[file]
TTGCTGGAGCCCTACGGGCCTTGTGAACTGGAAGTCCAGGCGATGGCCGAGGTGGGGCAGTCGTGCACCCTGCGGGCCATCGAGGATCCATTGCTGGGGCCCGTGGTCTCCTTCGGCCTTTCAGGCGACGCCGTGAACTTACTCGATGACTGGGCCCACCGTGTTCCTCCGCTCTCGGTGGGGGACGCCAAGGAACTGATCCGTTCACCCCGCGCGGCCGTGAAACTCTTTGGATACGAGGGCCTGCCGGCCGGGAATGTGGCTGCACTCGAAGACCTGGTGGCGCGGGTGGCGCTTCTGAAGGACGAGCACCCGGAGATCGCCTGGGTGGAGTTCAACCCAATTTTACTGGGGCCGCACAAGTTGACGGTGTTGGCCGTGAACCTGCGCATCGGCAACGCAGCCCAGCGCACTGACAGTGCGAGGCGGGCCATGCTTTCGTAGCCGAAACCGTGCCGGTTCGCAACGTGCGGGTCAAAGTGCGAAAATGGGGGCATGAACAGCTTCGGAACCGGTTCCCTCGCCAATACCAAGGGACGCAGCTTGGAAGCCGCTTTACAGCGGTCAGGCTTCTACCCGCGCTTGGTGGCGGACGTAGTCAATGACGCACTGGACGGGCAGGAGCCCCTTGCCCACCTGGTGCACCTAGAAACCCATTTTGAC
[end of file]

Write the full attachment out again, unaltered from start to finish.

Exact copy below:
TTGCTGGAGCCCTACGGGCCTTGTGAACTGGAAGTCCAGGCGATGGCCGAGGTGGGGCAGTCGTGCACCCTGCGGGCCATCGAGGATCCATTGCTGGGGCCCGTGGTCTCCTTCGGCCTTTCAGGCGACGCCGTGAACTTACTCGATGACTGGGCCCACCGTGTTCCTCCGCTCTCGGTGGGGGACGCCAAGGAACTGATCCGTTCACCCCGCGCGGCCGTGAAACTCTTTGGATACGAGGGCCTGCCGGCCGGGAATGTGGCTGCACTCGAAGACCTGGTGGCGCGGGTGGCGCTTCTGAAGGACGAGCACCCGGAGATCGCCTGGGTGGAGTTCAACCCAATTTTACTGGGGCCGCACAAGTTGACGGTGTTGGCCGTGAACCTGCGCATCGGCAACGCAGCCCAGCGCACTGACAGTGCGAGGCGGGCCATGCTTTCGTAGCCGAAACCGTGCCGGTTCGCAACGTGCGGGTCAAAGTGCGAAAATGGGGGCATGAACAGCTTCGGAACCGGTTCCCTCGCCAATACCAAGGGACGCAGCTTGGAAGCCGCTTTACAGCGGTCAGGCTTCTACCCGCGCTTGGTGGCGGACGTAGTCAATGACGCACTGGACGGGCAGGAGCCCCTTGCCCACCTGGTGCACCTAGAAACCCATTTTGAC